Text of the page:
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March 17, 2017

Chief Justice of California Tani Cantil-Sakauye '84 Objects to Immigration Enforcement Tactics at California Courthouses

Cross-posted from Immigration Prof Blog.

The Chief Justice of California Tani Cantil-Sakauye has expressed concerns with federal immigration tactics at California courthouses in the following letter:

Dear Attorney General Sessions and Secretary Kelly:

As Chief Justice of California responsible for the safe and fair delivery of justice in our state, I am deeply concerned about reports from some of our trial courts that immigration agents appear to be stalking undocumented immigrants in our courthouses to make arrests. 

Our courthouses serve as a vital forum for ensuring access to justice and protecting public safety. Courthouses should not be used as bait in the necessary enforcement of our country's immigration laws.

Our courts are the main point of contact for millions of the most vulnerable Californians in times of anxiety, stress, and crises in their lives. Crime victims, victims of sexual abuse and domestic violence, witnesses to crimes who are aiding law enforcement, limited-English speakers, unrepresented litigants, and children and families all come to our courts seeking justice and due process of law. As finders of fact, trial courts strive to mitigate fear to ensure fairness and protect legal rights. Our work is critical for ensuring public safety and the efficient administration of justice.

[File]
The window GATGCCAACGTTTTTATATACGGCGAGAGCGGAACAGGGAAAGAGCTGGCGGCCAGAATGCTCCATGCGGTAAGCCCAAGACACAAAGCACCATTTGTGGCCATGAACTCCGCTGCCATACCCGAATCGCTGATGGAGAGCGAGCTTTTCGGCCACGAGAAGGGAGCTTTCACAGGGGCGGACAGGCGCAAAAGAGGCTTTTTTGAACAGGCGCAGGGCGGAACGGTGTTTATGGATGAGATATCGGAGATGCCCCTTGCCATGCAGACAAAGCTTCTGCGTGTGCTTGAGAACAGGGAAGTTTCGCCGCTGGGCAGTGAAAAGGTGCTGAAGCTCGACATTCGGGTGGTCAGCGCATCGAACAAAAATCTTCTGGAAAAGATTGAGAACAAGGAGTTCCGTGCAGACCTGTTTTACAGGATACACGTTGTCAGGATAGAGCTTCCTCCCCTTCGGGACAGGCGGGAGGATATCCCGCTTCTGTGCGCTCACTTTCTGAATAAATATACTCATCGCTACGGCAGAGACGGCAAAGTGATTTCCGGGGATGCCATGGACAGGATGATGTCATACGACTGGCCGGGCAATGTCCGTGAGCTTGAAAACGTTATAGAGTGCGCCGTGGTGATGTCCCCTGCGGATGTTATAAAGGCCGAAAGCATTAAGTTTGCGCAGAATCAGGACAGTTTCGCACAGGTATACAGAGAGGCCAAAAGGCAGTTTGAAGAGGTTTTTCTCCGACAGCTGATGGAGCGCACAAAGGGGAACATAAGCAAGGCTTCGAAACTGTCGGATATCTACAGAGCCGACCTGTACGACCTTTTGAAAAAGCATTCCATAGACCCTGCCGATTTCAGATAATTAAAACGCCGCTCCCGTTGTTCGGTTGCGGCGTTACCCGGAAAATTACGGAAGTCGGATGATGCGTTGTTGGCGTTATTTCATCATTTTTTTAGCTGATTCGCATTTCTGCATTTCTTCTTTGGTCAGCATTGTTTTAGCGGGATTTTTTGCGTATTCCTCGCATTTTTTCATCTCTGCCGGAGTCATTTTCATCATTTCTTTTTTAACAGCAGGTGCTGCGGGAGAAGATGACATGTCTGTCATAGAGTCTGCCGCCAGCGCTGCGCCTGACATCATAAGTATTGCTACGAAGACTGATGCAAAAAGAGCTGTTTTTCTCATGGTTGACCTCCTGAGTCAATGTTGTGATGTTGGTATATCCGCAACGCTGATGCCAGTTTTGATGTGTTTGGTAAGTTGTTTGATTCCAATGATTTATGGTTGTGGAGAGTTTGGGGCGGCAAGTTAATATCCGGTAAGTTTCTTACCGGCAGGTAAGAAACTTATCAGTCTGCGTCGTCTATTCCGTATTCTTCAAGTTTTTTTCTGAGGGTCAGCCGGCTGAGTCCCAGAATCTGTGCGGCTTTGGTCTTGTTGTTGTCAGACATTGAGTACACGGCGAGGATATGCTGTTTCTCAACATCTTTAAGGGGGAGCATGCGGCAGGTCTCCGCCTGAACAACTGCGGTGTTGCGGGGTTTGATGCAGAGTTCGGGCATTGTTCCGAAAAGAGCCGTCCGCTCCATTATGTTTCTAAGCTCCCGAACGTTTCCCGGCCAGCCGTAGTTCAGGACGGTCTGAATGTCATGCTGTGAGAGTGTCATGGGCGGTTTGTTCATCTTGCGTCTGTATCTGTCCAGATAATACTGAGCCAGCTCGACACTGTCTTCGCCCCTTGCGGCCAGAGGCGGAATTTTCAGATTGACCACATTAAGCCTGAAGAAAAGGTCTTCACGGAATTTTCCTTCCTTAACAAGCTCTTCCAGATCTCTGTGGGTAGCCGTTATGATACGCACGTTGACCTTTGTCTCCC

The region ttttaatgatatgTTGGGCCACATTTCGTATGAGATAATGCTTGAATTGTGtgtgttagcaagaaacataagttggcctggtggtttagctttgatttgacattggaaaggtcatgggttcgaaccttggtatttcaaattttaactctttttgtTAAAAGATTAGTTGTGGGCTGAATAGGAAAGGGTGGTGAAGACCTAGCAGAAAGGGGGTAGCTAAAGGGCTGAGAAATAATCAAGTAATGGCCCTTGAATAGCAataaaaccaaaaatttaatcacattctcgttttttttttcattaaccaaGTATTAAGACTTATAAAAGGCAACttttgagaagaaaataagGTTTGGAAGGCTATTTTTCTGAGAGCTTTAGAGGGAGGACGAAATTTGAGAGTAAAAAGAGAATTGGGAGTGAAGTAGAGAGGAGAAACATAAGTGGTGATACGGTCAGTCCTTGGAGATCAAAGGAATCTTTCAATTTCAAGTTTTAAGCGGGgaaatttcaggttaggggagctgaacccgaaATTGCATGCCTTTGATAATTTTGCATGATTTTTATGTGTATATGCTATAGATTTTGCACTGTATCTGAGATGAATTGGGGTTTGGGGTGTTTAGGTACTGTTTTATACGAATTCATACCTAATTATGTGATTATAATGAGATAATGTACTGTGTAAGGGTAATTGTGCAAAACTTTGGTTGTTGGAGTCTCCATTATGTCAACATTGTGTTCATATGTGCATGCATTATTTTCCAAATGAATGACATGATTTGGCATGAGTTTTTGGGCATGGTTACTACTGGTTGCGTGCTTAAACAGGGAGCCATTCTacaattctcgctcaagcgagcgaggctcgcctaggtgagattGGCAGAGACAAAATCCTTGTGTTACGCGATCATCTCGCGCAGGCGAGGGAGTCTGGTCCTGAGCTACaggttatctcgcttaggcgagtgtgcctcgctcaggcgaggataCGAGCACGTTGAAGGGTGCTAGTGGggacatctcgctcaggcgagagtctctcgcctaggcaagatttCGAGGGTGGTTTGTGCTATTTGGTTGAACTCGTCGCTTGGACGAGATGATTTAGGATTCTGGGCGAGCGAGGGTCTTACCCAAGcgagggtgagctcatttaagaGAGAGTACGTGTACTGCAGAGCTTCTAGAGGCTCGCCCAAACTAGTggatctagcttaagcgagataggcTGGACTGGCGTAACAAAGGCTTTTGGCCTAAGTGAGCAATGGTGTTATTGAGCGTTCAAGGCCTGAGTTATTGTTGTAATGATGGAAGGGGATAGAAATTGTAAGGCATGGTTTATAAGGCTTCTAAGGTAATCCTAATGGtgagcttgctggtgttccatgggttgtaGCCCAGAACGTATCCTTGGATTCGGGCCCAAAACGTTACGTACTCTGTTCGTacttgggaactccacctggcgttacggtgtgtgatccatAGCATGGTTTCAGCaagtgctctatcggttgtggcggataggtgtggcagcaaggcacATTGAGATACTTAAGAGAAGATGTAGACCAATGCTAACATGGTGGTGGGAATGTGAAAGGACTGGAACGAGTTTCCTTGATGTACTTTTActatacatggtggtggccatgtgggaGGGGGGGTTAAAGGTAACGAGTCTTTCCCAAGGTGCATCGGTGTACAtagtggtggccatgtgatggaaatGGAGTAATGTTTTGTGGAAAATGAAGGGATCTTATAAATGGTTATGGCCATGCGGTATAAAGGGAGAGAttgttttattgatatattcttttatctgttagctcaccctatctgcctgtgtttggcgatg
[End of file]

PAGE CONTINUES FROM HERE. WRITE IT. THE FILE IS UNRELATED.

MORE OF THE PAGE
Most Americans have more daily contact with their state and local governments than with the federal government, and I am concerned about the impact on public trust and confidence in our state court system if the public feels that our state institutions are being used to facilitate other goals and objectives, no matter how expedient they may be.

Each layer of government - federal, state, and local - provides a portion of the fabric of our society that preserves law and order and protects the rights and freedoms of the people. The separation of powers and checks and balances at the various levels and branches of government ensure the harmonious existence of the rule of law.

The federal and state governments share power in countless ways, and our roles and responsibilities are balanced for the public good. As officers of the court, we judges uphold the constitutions of both the United States and California, and the executive branch does the same by ensuring that our laws are fairly and safely enforced. But enforcement policies that include stalking courthouses and arresting undocumented immigrants, the vast majority of whom pose no risk to public safety, are neither safe nor fair. They not only compromise our core value of fairness but they undermine the judiciary's ability to provide equal access to justice. I respectfully request that you refrain from this sort of enforcement in California's courthouses.